What I loved about that, besides Barnett’s joy and phenomenal mind, was that CMM sees communication as a creative act rather than simply about transmitting ideas and information. It also provides a cluster of methods for diagramming conversations to see what’s really going on. It was during that workshop that I knew my dissertation would be about the role of fear in what I called "conversations-gone-bad." (Final title was: The Enactment of Fear in Conversations-Gone-Bad at Work.)
Fast-forward several grueling but rewarding years, and some people now call me Dr. Paige. Here’s me with my dissertation committee after they deemed my “final oral review” a success, each of them showing off their new (toy) lizard friends.
Because I’d been working as a marketing consultant, I fully expected that my new work would focus on business relationships and communication—conversations-gone-bad at work.
However, another happy discovery changed all that. Shortly after graduation, we were invited to do a workshop for an adult education group at a large parish in Santa Monica. “On what topic?” Paige inquired, thinking it odd that a church would want to host something business-related. “On relationships,” came the answer, and that’s what prompted us to develop the workshop that evolved into the program we now call The Love Conversation.
Then another of those happy discoveries provided me the opportunity to continue my learning by attending a small study group offered by Dan Siegel, MD, the founder of the new field of interpersonal neurobiology. This four-year, up-close exposure to Dan's work greatly increased my understanding of fear in the context of human relationships.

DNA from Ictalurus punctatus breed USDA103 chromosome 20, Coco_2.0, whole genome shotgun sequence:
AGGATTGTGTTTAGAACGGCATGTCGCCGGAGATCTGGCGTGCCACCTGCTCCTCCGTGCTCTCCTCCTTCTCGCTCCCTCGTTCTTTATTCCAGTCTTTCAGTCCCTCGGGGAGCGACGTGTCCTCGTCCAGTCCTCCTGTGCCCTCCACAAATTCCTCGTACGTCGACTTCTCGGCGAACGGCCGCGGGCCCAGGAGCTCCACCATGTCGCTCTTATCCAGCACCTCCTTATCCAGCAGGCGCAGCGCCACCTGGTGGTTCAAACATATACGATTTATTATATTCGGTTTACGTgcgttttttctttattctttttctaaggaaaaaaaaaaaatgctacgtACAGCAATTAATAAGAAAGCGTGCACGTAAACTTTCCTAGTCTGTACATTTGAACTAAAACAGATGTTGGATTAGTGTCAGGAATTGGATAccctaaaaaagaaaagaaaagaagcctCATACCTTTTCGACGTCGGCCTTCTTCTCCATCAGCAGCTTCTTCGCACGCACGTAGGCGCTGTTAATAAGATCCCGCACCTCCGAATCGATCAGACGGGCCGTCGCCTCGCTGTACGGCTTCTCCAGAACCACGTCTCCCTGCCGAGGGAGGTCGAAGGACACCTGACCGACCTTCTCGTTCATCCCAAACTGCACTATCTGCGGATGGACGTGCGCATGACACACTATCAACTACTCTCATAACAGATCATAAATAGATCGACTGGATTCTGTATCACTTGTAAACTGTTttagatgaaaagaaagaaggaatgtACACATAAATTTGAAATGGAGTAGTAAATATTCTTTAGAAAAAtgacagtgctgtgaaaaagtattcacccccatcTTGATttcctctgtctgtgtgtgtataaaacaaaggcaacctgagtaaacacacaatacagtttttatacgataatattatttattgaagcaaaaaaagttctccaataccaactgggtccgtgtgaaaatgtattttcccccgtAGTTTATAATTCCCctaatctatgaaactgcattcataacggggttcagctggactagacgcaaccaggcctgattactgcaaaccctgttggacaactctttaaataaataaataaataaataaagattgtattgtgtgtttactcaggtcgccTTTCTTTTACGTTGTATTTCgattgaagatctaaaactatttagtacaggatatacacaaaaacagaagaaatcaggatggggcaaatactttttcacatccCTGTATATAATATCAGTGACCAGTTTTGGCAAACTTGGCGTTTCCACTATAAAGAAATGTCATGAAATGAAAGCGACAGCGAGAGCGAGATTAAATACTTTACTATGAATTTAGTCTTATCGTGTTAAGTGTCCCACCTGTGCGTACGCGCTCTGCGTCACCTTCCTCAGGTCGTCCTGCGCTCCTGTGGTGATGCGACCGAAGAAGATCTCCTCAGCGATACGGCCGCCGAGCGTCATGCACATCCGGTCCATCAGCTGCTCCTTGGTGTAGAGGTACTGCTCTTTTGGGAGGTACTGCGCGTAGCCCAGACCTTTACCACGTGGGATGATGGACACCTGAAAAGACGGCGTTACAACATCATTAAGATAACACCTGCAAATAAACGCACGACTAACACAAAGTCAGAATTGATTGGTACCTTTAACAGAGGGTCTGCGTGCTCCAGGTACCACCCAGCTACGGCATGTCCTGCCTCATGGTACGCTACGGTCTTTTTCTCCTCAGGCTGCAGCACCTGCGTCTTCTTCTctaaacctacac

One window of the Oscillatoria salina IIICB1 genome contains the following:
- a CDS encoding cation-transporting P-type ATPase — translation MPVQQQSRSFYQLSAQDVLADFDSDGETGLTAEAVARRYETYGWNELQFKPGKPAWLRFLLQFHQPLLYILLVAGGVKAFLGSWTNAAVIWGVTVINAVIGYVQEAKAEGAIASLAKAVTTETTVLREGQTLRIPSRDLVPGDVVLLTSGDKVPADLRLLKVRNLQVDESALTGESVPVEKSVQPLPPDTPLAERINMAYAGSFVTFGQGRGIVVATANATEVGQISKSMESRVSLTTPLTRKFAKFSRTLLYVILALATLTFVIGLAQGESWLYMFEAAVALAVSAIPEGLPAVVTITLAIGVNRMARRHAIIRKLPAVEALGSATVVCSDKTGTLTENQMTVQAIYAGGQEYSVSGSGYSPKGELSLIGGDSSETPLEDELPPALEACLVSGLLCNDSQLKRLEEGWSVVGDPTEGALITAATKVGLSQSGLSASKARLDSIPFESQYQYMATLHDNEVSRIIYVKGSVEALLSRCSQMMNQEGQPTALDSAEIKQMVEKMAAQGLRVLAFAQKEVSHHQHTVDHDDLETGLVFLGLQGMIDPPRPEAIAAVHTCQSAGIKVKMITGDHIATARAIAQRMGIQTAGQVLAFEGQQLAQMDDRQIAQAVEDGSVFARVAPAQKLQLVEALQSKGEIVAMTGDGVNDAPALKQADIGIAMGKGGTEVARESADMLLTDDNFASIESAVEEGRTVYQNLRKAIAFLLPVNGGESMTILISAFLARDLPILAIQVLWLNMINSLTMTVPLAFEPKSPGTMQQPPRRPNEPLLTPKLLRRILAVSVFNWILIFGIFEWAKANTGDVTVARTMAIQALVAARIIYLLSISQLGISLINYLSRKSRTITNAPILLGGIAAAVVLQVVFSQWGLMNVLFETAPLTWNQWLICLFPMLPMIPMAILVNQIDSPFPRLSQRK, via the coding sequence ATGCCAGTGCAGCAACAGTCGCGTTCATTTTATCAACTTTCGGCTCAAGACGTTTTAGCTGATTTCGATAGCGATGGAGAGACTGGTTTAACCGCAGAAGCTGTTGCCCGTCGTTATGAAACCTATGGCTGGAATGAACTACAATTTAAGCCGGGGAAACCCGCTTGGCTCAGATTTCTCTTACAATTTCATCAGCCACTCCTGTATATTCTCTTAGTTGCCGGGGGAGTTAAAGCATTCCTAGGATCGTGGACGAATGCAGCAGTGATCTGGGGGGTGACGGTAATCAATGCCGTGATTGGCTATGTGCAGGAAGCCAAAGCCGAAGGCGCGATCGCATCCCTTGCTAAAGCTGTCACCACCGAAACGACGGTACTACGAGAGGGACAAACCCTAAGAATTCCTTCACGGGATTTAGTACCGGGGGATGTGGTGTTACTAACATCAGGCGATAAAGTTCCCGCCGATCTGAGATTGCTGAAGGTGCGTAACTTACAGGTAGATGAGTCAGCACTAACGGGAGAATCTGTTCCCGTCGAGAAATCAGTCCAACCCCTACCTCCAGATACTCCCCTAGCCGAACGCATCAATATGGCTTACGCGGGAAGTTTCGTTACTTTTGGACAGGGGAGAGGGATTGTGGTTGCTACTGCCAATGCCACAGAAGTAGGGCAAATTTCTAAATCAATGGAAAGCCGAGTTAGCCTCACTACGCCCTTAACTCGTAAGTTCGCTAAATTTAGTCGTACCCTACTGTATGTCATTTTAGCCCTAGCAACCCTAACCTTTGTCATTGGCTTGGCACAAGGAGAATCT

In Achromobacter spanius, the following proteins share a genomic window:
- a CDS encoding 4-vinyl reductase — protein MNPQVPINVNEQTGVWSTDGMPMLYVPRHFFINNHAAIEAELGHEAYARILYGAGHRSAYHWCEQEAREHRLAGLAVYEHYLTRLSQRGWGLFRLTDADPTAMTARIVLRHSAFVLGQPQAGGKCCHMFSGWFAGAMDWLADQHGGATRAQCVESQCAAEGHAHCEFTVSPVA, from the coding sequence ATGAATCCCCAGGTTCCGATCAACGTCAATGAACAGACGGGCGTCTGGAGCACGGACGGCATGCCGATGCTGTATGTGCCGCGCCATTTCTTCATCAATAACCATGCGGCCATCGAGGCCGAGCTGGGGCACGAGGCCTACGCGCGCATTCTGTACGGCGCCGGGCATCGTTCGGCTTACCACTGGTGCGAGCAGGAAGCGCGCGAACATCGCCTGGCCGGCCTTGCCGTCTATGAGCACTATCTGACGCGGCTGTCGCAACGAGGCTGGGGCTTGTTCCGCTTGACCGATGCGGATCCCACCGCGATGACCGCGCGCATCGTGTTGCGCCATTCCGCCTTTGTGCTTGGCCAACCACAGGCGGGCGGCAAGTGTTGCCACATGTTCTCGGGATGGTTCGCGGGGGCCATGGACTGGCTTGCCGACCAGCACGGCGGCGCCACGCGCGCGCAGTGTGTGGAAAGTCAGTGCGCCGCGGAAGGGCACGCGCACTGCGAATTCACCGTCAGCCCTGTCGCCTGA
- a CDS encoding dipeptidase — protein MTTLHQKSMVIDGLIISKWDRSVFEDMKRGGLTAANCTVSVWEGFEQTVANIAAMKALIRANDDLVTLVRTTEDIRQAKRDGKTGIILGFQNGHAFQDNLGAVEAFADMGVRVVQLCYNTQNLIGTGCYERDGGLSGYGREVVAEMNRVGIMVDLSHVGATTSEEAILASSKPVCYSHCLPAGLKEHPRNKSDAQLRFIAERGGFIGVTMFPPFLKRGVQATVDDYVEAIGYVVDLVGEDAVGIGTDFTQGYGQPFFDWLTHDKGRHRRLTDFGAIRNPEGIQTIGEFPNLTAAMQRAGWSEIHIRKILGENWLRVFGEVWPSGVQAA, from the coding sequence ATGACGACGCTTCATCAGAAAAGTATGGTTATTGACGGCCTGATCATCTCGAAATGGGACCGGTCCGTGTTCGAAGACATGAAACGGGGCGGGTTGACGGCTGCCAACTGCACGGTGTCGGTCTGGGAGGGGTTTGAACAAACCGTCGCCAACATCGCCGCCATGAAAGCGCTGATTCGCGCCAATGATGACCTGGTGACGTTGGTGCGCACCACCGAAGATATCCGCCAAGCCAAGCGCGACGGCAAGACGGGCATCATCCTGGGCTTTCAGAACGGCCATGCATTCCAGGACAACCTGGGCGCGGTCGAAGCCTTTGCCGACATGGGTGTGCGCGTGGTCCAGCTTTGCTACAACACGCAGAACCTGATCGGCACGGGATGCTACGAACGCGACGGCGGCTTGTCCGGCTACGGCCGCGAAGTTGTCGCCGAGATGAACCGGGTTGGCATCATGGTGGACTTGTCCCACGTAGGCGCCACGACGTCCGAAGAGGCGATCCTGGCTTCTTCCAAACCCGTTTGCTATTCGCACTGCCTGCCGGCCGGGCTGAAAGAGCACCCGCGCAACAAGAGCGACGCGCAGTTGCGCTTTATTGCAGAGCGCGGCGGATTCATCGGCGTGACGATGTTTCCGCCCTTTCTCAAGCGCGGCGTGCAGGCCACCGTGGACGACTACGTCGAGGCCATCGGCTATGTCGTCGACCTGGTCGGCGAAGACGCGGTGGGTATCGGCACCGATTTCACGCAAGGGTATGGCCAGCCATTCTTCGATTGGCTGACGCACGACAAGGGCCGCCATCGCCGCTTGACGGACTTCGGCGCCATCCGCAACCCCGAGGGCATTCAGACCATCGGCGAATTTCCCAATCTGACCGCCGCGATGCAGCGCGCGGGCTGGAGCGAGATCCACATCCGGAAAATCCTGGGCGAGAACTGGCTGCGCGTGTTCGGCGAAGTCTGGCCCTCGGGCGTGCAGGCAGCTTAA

So as I write this, I’m a relationship/communication expert and author (I'm not a therapist), and I spend my time helping people transform troubling patterns of communication into uncommonly fulfilling relationships.
Don's and my lives are now so intertwined that when one of says "I," we almost always mean "we." We're 32+ years into a relationship with a depth of connection and mutuality that we couldn't have dreamed possible when we said: "I do."
We've also worked together from day one, in the same office space, with our desks about six feet apart! So I figure it's like being married for almost twice as long as the counting of years.
In the current iteration of our professional lives, writing together is the highlight. We've actually managed to create a fun, nourishing collaborative process, although that doesn't mean we always agree! Far from it.
Right now, I'm most excited about our second book together, Grabbing Lightning: The Messy Quest for an Extraordinary Love. It's a fast-paced memoir whose story touches on three intertwined themes that many are grappling with today:
- Finding lasting, true love in a beloved relationship
- Making a successful career that's aligned with your soul
- Learning to trust the wisdom of your unique inner guidance system amid the noise of a chaotic world
In that sense, this story is about living love in all aspects of life.
We also create and lead programs together, and with many clients, we coach together. As you can imagine, this all requires excellent communication, which means we must practice what we teach.
We cherish each other and are grateful for every day — even deeply difficult days, which we still stumble into periodically — and while it might sound corny, we rejoice in the life we've co-created from our canyon home in Los Angeles.
And that’s my (happy) life as “we.”